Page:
Skills Training


I wanted to ask what would be the best way to practice Hit confirming, spacing and blocking while in the training rooms of SSF IV and UMvC3?


I would say, learn some attacks of the other characters, and record them attacking you. Then, try to find a variety of simple ways to shut them down.

Honestly though, I really think you can learn these types of things better by fighting the same player repeatedly.


Hit confirming:

Go into training mode and set the dummy to [S]auto[/S] random block. Practice your hit confirm combos. If it hits, go into a full combo. If it doesn’t hit, go for another attack, frame trap, high/low mix-up, back off, whatever. Learn to use your reactions alongside visual and audio cues to determine whether or not you’re hitting or NOT hitting your opponent, and proceed from there.


Difficult to train without a lot of time and effort. It helps to know what all of your normals look like. ALL of them. standing, crouching, jumping, neutral jumping, directional normals, etc etc. Also understand what your special and super moves can do. They were designed for a specific purpose, figure out what that is, and you’ll understand how to utilize it in your match. Got a fireball? It can be used to zone out the other character as well as in the ground game. Have an uppercut? Probably used as an anti-air, combo ender, or high risk high reward motions. So forth. Figure out which moves function best as a poke, counter poke, anti-air, which are safe or unsafe, which functoin best as a frame trap and blockstring, etc. These are all used to help you understand how to control space, protect your zone, or attack the other character’s zone.


Can’t really train this in training mode. You can practice how to defend against tick throws, frame traps, in training mode, but it’s never as ideal as playing against another person. You’ll have to learn this on the fly. It starts with understanding that blocking is THE most important skill to learn, and that it’s okay to block an attack. It’s better to get thrown, than to eat a highly damaging combo. Cross-ups and ambiguous cross-ups take practice to figure out how to defend, but for the basics, it’s not difficult to identify when you need to play aggressive and attack, and when you are in a bad situation and that you just need to block to get out of it.


I think you meant random block, not auto block

Sent from my PC36100 using Tapatalk 2


Whoops. Thanks for that correction. Fixed.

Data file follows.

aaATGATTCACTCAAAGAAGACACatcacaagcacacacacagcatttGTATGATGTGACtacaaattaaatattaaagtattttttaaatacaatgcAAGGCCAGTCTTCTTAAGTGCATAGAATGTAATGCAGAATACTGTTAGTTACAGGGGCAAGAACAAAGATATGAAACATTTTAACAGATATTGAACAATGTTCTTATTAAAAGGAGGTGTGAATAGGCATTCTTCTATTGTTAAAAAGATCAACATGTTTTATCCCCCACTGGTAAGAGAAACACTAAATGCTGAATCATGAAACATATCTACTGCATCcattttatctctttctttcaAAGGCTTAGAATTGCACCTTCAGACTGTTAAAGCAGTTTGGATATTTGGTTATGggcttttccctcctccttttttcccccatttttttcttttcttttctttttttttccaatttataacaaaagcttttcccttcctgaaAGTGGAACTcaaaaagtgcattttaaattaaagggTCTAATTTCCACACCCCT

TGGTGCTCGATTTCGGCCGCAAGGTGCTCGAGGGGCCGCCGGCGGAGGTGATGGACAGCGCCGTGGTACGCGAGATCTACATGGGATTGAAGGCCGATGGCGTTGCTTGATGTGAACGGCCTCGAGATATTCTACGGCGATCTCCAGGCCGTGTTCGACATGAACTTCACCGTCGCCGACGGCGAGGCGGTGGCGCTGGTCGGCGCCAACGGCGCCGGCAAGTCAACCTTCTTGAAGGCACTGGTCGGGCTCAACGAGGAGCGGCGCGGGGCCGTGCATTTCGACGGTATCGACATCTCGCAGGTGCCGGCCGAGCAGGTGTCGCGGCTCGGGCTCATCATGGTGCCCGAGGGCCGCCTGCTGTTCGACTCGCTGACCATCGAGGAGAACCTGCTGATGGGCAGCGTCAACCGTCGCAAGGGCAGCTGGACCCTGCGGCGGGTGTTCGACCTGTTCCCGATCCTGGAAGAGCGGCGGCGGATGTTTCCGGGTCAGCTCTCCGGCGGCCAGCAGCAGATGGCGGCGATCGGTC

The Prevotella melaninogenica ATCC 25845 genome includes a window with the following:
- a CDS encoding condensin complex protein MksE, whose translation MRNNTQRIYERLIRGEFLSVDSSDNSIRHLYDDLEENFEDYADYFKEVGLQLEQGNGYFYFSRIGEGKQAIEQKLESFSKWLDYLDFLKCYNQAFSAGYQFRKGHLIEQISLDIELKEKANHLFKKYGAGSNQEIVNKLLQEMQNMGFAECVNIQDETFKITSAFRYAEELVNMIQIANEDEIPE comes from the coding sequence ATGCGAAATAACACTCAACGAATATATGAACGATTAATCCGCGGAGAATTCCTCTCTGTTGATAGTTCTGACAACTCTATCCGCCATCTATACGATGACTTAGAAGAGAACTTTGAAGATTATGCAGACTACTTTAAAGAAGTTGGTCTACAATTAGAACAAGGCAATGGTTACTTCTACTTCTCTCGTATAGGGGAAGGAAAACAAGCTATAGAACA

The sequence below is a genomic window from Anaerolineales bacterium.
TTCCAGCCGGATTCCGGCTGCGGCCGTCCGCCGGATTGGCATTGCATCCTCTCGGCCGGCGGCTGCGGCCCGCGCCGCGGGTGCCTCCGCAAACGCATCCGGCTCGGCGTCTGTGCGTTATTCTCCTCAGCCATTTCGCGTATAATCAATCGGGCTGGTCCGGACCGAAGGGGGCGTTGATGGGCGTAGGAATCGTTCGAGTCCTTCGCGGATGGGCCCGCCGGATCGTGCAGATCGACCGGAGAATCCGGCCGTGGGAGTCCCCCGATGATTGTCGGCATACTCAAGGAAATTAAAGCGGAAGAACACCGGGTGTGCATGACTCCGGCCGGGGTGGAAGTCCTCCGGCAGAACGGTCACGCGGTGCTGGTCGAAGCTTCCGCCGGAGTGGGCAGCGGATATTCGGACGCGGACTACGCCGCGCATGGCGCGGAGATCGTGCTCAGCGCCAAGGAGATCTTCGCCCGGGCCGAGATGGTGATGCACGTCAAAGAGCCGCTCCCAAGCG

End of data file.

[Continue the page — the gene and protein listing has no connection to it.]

The skills you mentioned aren’t things you should really be focusing on in training mode, those are things that are slowly acquired by grinding matches. Training mode is for working on execution and working on setups or counters to specific things.


I’m pretty sure you can practice hit confirming in training mode very reliably. You are correct about spacing and blocking, that sort of stuff you learn best through goal-oriented practice matches against live opponents, and/or studying hit box overlays.


It’s true that using the random block feature could help someone get better at reacting to a hit/block and completing the combo/blocking/changing to a safe special, but it doesn’t really train someone as to when to throw out their initial attack, which depends on a lot of factors like their spacing, startup frames, their opponent’s recovery frames, the possibility of a frame trap bait, etc. I think this is the aspect of hit confirming that new players actually find most difficult and thus training this in real matches is more ideal.


I advise practicing in training mode to “get their feet wet” so to speak. This allows them to practice the basic motions in a controlled environment. The majority of the time, you’ll be practicing hit confirm combos after a cross-up or jump attack. It’s a basic example, but one that doesn’t require much experience or knowledge on spacing specific setups, just execute the hit confirm after a well-timed jump attack. Once they’re able to fully understand the idea of confirming whether or not your opponent is getting hit, and finishing your attack string appropriately (not just in theory, but in practice), then they’re ready to move on to practicing it during a real match. A live match introduces a variety of unknown and uncontrollable variables, which adds an element of stress, and divides your focus into several different areas. In training mode, your focus is ENTIRELY on your execution, so it’s easier to cement that into muscle memory before attempting it in a match.

I feel like this method of training is more prone to better results. Sort of like teaching a kid how to swim in shallow water before throwing them into the deep end of the pool, or having them swim in an ocean or lake. I label it as a sort of crawl-walk-run method.

I myself, personally, prefer to practice things during a live match, however I’ve built up enough experience, nerves, and familiarity with the fighting game genre, to be able to include training exercises into a live match. This is something that a vast majority of newer players are unable to do initially, but hopefully with these basic steps, they can eventually grow as a player where they have enough discipline and experience to self-educate, motivate, and train.